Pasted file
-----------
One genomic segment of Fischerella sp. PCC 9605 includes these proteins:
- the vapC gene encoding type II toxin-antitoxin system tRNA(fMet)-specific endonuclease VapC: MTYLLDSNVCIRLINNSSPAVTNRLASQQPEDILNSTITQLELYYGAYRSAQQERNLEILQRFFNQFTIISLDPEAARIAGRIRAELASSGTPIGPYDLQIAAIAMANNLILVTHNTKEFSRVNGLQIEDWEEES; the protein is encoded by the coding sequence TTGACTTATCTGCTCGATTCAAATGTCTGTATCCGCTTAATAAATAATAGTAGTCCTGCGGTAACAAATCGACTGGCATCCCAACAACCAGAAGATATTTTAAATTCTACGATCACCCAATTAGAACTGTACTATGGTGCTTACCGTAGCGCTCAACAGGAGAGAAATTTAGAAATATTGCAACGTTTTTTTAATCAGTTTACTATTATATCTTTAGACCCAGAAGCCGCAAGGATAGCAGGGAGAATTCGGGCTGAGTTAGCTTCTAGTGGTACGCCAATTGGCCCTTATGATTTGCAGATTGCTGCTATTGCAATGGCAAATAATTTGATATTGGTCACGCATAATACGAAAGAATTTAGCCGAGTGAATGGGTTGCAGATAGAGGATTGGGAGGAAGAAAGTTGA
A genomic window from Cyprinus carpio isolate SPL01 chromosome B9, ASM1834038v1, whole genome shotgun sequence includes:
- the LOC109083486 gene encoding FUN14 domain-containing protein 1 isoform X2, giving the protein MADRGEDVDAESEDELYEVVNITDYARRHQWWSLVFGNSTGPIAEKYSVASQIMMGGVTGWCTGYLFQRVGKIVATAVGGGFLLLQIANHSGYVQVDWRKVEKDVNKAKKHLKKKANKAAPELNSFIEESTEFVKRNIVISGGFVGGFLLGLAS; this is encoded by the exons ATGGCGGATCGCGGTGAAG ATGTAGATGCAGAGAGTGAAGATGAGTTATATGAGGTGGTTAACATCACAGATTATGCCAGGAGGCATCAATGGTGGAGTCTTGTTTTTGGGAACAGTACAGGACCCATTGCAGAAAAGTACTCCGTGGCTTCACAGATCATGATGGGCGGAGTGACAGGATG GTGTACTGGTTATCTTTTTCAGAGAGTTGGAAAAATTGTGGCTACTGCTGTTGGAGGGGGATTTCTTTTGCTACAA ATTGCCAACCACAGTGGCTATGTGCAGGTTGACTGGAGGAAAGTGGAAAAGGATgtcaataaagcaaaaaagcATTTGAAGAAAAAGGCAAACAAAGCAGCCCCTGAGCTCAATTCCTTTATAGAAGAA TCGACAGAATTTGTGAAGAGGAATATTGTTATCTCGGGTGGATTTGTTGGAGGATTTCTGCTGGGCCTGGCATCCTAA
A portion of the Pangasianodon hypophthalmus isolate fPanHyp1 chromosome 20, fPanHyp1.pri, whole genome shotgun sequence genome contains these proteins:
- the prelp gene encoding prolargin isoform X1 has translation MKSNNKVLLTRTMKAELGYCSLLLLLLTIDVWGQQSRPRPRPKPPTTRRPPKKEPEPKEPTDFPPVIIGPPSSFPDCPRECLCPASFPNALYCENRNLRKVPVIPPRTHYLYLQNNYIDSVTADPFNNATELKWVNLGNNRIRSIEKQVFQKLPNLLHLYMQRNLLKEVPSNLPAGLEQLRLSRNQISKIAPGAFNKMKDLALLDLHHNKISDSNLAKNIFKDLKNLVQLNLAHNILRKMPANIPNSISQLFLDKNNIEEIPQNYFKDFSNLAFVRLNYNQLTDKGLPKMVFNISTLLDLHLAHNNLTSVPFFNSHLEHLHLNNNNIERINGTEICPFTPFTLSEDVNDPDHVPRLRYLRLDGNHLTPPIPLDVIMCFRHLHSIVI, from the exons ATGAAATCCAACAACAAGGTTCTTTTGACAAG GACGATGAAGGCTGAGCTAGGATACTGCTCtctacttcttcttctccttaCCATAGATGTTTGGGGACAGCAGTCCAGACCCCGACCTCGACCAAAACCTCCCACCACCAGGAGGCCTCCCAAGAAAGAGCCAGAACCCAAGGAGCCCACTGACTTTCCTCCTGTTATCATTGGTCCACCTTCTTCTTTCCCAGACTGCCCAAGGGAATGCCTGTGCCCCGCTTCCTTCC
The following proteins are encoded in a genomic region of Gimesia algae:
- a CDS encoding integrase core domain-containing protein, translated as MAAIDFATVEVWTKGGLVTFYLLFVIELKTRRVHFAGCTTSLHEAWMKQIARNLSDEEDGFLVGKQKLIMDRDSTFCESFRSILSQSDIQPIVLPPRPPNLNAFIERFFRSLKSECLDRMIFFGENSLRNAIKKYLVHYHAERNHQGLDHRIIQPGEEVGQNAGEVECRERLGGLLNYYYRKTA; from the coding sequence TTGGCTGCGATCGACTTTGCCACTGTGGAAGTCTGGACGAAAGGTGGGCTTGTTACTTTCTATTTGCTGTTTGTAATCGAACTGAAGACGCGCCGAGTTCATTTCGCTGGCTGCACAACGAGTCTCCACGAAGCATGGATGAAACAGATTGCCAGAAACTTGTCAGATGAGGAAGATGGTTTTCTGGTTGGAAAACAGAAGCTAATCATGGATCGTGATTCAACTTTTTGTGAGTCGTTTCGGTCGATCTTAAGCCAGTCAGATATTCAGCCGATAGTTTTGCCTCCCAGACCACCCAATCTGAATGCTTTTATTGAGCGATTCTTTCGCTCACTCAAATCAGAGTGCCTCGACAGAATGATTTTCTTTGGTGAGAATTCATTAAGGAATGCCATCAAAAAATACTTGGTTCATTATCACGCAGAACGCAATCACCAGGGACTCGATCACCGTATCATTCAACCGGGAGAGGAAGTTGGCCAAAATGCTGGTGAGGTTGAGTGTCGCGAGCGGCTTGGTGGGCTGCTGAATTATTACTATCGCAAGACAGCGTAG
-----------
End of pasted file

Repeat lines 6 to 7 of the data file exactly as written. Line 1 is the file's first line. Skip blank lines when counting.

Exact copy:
- the prelp gene encoding prolargin isoform X1 has translation MKSNNKVLLTRTMKAELGYCSLLLLLLTIDVWGQQSRPRPRPKPPTTRRPPKKEPEPKEPTDFPPVIIGPPSSFPDCPRECLCPASFPNALYCENRNLRKVPVIPPRTHYLYLQNNYIDSVTADPFNNATELKWVNLGNNRIRSIEKQVFQKLPNLLHLYMQRNLLKEVPSNLPAGLEQLRLSRNQISKIAPGAFNKMKDLALLDLHHNKISDSNLAKNIFKDLKNLVQLNLAHNILRKMPANIPNSISQLFLDKNNIEEIPQNYFKDFSNLAFVRLNYNQLTDKGLPKMVFNISTLLDLHLAHNNLTSVPFFNSHLEHLHLNNNNIERINGTEICPFTPFTLSEDVNDPDHVPRLRYLRLDGNHLTPPIPLDVIMCFRHLHSIVI, from the exons ATGAAATCCAACAACAAGGTTCTTTTGACAAG GACGATGAAGGCTGAGCTAGGATACTGCTCtctacttcttcttctccttaCCATAGATGTTTGGGGACAGCAGTCCAGACCCCGACCTCGACCAAAACCTCCCACCACCAGGAGGCCTCCCAAGAAAGAGCCAGAACCCAAGGAGCCCACTGACTTTCCTCCTGTTATCATTGGTCCACCTTCTTCTTTCCCAGACTGCCCAAGGGAATGCCTGTGCCCCGCTTCCTTCC
The following proteins are encoded in a genomic region of Gimesia algae: